A Common Selling Mistake
Last Wednesday afternoon, I attended a typical networking event. I listened to people share their version of an ‘elevator’ pitch – their 30-second ‘commercials.’ Point of clarification – they were supposed to be 30-seconds long. And, as I feared, many of them used this event to start selling their services.
They didn’t follow the guidelines. They stood up and spoke for a minute or longer.
As I listened to speaker after speaker, two issues became clear:
- They were missing an opportunity to stand out. At 60 to 90-seconds, they were violating the rules of the exercise. This irritates others and hurts your credibility
- I had no idea how most of the speakers could help me. They were too busy telling us everything about themselves. They were using traditional “selling” techniques that have been proven not to work.
Why Does This Selling Approach Hurt You?
This group did not understand the purpose of a 30-second talk. Unfortunately, they are not alone. Every day, all over the world, people are committing this same mistake. They mistakenly believe that talking about themselves is the key to creating interest. They miss an opportunity to make an impact because they are essentially saying the same things as their competitors.
Every gathering you attend is an opportunity to shine. Or be forgotten. At every event, your goal should be the same:
Let people know the benefits you can provide to THEM
This is one of the most important business lessons I’ve learned. I discovered the hard way that when you first meet people, they do not care about you, your company or your products and service.
They will care once they know how you can help them.
This explained why my old 30-second commercials failed. No one cared that “I am an author, speech coach and professional speaker.” Or, that “Speaking CPR helps you breathe life into your lifeless presentations.”
What they wanted was to know was:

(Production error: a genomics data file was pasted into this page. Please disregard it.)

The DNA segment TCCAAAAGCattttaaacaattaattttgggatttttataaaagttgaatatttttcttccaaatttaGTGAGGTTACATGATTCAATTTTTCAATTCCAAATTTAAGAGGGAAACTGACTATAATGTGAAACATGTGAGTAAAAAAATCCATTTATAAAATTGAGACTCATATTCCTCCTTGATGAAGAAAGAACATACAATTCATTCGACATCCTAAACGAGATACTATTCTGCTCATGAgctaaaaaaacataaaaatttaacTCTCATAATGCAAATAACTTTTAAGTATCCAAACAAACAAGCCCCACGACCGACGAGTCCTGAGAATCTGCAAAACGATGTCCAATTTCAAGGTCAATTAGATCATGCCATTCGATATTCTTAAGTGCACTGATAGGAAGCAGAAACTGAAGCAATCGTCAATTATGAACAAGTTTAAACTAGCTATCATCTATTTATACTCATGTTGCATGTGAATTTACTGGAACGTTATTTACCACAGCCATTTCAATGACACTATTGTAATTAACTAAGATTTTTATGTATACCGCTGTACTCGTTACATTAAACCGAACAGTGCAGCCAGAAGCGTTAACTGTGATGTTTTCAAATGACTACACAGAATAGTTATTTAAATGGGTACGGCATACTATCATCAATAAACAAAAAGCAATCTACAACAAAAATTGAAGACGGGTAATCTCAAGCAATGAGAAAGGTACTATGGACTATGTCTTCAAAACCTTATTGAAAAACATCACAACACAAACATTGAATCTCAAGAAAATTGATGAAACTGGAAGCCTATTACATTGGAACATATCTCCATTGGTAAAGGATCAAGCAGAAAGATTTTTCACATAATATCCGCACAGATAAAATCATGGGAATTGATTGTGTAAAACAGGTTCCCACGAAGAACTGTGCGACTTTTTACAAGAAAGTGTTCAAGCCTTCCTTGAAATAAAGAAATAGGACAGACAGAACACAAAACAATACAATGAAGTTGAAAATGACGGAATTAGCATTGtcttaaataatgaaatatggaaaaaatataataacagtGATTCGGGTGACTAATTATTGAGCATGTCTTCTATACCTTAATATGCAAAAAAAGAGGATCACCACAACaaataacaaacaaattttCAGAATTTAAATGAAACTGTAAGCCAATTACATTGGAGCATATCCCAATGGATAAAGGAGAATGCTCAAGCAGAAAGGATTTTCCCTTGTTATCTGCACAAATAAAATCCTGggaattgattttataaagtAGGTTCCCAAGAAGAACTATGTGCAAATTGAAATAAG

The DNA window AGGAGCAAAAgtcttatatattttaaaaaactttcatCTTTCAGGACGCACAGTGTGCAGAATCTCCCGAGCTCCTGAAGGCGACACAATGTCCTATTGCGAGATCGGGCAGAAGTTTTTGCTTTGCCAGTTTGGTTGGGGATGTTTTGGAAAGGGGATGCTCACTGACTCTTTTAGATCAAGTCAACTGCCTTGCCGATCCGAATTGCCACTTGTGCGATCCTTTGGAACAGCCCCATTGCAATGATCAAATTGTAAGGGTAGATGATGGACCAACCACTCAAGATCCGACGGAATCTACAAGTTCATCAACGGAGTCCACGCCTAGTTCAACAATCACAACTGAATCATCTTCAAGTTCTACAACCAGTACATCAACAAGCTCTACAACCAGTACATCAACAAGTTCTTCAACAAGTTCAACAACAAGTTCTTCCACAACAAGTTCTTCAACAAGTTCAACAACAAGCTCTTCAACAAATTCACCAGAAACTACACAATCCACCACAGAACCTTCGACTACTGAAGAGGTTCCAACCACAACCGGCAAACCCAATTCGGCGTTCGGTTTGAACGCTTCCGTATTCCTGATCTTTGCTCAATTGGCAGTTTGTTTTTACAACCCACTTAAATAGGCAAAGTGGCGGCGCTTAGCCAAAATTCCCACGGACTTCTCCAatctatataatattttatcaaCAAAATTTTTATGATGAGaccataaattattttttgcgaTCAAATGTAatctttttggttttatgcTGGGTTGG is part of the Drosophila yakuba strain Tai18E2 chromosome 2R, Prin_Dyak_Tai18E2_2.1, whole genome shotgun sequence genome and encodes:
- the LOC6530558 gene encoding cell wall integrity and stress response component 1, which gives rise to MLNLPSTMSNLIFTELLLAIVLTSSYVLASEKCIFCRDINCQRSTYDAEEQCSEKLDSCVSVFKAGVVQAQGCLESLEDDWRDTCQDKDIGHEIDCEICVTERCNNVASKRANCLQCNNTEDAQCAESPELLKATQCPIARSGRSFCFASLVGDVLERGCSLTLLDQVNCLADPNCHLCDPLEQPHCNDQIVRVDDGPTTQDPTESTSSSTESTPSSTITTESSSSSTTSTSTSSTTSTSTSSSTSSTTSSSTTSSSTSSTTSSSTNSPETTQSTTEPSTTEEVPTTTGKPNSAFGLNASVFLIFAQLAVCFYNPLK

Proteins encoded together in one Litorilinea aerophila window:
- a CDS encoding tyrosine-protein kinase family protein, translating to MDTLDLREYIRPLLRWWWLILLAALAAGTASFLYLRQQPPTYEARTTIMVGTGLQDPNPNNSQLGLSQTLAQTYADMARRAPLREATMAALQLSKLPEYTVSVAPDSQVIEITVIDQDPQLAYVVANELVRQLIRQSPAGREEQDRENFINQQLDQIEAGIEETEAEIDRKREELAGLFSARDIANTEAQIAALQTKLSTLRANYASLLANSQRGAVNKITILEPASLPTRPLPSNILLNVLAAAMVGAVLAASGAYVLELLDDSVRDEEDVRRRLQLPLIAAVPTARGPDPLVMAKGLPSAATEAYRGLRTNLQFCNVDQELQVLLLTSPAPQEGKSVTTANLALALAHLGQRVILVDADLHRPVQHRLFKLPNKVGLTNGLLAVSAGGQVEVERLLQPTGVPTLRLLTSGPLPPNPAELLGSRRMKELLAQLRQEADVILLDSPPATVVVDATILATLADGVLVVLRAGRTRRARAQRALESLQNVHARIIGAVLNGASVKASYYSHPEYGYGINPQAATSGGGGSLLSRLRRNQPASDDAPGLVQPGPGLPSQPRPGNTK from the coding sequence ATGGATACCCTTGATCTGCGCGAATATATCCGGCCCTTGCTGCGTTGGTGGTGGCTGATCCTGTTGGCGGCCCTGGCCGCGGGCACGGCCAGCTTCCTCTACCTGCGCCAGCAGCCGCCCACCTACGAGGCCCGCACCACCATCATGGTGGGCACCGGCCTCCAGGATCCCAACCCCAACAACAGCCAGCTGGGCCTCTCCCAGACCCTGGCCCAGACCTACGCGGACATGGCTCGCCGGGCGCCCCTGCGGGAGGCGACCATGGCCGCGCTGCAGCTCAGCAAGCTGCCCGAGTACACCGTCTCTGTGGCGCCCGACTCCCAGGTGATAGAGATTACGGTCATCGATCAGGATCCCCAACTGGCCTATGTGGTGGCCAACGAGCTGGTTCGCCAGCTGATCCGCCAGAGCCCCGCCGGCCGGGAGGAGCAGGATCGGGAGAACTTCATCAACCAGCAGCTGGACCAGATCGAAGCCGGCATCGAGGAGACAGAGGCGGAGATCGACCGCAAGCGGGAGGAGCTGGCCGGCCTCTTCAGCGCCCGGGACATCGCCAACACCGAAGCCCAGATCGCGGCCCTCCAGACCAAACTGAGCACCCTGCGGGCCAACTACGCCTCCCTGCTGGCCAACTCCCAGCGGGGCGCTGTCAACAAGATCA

How can you make my life better?
This insight enabled me to create a better 30-second talk. I used this brief formula to restructure it:
- Mention a common problem that business professionals face (one that I solve)
- Introduce yourself and your company name
- Offer a ‘big picture’ explanation of the benefits I provide
- Focus on the listener with the word “you” (or variation) as many times as possible
My new 30-second talk now addresses their concerns:
“Your ability to confidently stand up and speak in front of a group of any size is one of the most important business skills you can develop. My name is Michael Davis of Speaking CPR. I provide you with a 5-step process that you can use to develop and deliver presentations that encourage people to do business with you.”
In 22 seconds I get people’s attention – if they want to attract more clients or customers. The benefit I promise triggers the question “How do you do that?” They’ll typically seek me out to talk further about how I can help.
And that’s what I want! The purpose of these elevator-type pitches isn’t to close business or make a sale on-the-spot. It’s to create enough interest in your work that people want to sit down and talk with you further.
When creating your next commercial remember to use the four steps listed above. Focus on the other person and the benefits you provide. You’ll increase your odds of creating interest in what you do.
‘Be Your Best on the TEDx Stage’
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